* Lambard's Arch. p. 126,
called the adversary party; neither had he, many times, especially in a new and sudden occurrent, any ordinary writ or process whereby to call him, of necessity he was to resort to the kingly and absolute power again, and by his pursuivant or letters, to convent him, and then to proceed to the hearing and determining of the cause as to his princely office did appertain*.” He goes on to state, that this was so far from offending the subject for a long time, that an act was passed in the 28th Edward I. c. 5. providing that the Chancellor and Justices of the King's Bench should follow the king wheresoever he went" that he might have always at hand, men learned and able to advise him in such cases as he admitted to his hearing;” but that, “such are the weakness and imperfection of man, the time was not long, but the subject which so desirously fled to the king and his council for succour, did as has. tily retire and run back to the ordinary seat and judge again.” He then enumerates many statutes to put an end to the judicial powers of the coun
This mode of reasoning is undoubtedly not philosophical. The object of the great charter was to protect the people against the power of the prince when he attempted to stretch the prerogative beyond the laws, and to prevent any mode of trial except by one's peers or the law of the land; but, according to Lambard, this object was not
Lambard, p. 127, et seq. VOL. I.
+ Id. p. 129, et seq.
attained, for in all emergencies, of which the king was the sole judge, the sovereign might, out of his absolute power, determine the matter. What, then, was the security obtained by the great charter? or what absurdity could be equal to that of devi. sing laws to controul the regal power, and yet allowing the king himself to be the sole judge of the law? Whenever he wished to oppress, he would, unquestionably, pronounce the case to be an extraordinary one, which demanded his personal interposition, and from his judgment there could be no appeal. Had this been the state of the law, well might Richard II. say, that the laws were sometimes in his head, sometimes in his mouth. It is utterly impossible that the great men who extorted the charter from the tyrant that so grossly violated the public rights, should have meant any thing so foolish, and this author himself states, that the people understood the charter differently ; whence the conclusion is, either that they were outwitted, or, that the royal power was incapable of limits. But Lambard's allusion to the statute 28th Ed. I. betrays an ignorance of the ancient ju. risprudence of the country truly astonishing; and yet he has been followed in it by Hudson*, the writer upon the star chamber so much bepraised by Lord Mansfield. Anciently the King's Bench was ambulatory, following the king's person in his progress through the kingdom. Under Edward I. himself, it actually sat at Roxburgh, upon his con.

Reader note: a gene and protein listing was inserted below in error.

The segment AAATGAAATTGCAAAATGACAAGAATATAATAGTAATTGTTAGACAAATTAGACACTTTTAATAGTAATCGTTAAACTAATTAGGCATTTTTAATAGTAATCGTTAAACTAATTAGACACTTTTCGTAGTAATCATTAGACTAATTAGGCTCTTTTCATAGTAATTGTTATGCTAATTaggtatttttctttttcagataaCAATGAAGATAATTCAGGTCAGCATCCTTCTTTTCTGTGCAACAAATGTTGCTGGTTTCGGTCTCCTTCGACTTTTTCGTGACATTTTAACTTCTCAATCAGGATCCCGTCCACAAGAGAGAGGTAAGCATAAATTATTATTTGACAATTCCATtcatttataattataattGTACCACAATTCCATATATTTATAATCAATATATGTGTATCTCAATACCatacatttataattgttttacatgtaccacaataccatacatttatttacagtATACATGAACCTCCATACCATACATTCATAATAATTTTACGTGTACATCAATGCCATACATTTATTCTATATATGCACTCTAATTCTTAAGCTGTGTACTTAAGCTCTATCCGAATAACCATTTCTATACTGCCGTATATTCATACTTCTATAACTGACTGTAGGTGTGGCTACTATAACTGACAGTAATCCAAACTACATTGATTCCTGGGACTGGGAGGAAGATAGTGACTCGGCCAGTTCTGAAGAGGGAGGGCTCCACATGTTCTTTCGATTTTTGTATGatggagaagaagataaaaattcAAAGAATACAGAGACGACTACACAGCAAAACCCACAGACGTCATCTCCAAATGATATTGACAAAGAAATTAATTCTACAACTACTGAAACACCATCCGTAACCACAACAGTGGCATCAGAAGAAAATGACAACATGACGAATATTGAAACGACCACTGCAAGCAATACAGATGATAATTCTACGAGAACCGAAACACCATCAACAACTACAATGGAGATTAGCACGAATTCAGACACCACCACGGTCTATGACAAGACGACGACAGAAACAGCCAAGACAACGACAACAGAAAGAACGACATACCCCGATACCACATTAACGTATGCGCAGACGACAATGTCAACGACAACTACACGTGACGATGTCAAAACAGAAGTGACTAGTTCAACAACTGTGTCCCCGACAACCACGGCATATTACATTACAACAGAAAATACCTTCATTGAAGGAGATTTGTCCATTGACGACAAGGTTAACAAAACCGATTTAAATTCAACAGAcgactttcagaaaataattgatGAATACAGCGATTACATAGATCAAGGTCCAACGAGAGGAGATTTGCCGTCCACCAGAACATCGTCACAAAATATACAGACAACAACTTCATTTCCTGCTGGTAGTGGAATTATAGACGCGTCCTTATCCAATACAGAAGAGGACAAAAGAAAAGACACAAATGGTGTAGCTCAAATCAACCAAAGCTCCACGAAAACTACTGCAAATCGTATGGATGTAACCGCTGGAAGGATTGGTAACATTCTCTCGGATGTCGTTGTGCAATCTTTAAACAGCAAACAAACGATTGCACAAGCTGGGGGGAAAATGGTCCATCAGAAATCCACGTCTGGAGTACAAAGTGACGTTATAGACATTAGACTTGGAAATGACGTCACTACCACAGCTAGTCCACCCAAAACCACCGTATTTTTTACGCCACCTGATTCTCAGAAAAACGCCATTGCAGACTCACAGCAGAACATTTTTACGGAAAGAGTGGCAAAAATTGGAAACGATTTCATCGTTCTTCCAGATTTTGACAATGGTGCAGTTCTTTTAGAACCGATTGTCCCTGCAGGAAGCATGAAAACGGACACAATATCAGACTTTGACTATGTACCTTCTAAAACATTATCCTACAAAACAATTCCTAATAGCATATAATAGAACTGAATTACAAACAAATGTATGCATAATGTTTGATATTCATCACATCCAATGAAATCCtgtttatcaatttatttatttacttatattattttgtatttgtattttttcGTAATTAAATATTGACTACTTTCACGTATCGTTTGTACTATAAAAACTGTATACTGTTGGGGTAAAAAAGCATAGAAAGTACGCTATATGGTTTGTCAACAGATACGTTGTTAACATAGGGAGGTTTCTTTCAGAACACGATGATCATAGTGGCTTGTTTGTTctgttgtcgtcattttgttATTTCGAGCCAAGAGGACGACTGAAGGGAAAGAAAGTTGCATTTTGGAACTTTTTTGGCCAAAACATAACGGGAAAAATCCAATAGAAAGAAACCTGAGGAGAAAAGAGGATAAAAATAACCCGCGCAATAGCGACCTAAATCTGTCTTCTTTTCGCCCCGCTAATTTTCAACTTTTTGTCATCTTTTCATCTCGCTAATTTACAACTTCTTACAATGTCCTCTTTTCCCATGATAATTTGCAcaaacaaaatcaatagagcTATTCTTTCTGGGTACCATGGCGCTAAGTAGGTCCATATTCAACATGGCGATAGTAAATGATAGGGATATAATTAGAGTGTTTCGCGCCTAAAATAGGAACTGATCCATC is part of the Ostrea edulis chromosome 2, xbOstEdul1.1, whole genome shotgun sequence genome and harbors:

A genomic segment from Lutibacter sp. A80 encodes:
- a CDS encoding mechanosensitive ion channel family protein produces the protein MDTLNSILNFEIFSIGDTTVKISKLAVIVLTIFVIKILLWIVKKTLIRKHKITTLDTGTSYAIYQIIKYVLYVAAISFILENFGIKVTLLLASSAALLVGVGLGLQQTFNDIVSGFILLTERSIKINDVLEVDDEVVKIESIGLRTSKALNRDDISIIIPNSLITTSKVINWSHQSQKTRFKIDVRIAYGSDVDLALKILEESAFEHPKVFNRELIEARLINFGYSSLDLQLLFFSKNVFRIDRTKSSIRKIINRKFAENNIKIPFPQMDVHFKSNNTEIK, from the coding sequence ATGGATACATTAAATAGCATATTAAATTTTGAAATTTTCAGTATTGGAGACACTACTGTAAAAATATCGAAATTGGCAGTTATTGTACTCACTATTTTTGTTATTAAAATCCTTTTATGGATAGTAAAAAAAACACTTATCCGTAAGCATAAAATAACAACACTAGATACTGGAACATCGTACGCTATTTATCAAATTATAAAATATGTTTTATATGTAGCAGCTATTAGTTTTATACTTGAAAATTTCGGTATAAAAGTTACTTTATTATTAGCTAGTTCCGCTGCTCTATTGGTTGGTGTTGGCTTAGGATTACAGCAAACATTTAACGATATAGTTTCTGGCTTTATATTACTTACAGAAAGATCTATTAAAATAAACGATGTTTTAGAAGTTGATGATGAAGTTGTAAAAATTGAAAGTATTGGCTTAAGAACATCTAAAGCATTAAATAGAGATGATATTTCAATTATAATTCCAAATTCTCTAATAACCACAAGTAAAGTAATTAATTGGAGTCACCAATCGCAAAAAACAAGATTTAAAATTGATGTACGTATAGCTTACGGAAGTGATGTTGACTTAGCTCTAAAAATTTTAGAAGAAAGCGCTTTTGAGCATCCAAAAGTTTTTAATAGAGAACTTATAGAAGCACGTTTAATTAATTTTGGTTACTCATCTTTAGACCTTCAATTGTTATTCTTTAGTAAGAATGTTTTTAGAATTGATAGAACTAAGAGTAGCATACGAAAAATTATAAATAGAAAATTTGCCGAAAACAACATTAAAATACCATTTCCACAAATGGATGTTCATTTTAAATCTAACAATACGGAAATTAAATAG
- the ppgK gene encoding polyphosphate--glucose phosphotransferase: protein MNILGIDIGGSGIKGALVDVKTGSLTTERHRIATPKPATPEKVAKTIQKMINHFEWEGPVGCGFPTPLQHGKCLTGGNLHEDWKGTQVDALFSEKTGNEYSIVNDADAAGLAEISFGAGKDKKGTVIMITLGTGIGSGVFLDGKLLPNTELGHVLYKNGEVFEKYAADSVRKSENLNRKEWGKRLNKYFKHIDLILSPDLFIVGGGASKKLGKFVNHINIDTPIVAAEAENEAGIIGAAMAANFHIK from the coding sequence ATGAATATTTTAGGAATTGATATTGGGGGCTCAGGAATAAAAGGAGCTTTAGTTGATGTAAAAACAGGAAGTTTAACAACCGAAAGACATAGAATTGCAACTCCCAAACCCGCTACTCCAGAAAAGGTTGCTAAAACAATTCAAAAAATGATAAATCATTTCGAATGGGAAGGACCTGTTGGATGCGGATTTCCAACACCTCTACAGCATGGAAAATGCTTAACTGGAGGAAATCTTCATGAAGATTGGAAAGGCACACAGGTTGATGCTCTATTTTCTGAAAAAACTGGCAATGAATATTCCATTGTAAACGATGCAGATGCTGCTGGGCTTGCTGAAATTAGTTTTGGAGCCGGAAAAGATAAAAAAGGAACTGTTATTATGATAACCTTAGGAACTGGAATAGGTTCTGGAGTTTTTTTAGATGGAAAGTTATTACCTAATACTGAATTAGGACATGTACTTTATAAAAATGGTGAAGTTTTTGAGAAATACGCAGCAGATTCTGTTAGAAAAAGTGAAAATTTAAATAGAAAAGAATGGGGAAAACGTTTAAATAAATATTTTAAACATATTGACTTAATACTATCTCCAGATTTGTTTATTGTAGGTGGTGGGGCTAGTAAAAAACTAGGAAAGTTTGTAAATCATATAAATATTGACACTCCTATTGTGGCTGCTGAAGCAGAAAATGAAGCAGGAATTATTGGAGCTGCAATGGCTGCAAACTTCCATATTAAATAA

* Hud. in the Col. Jurid. p. 12.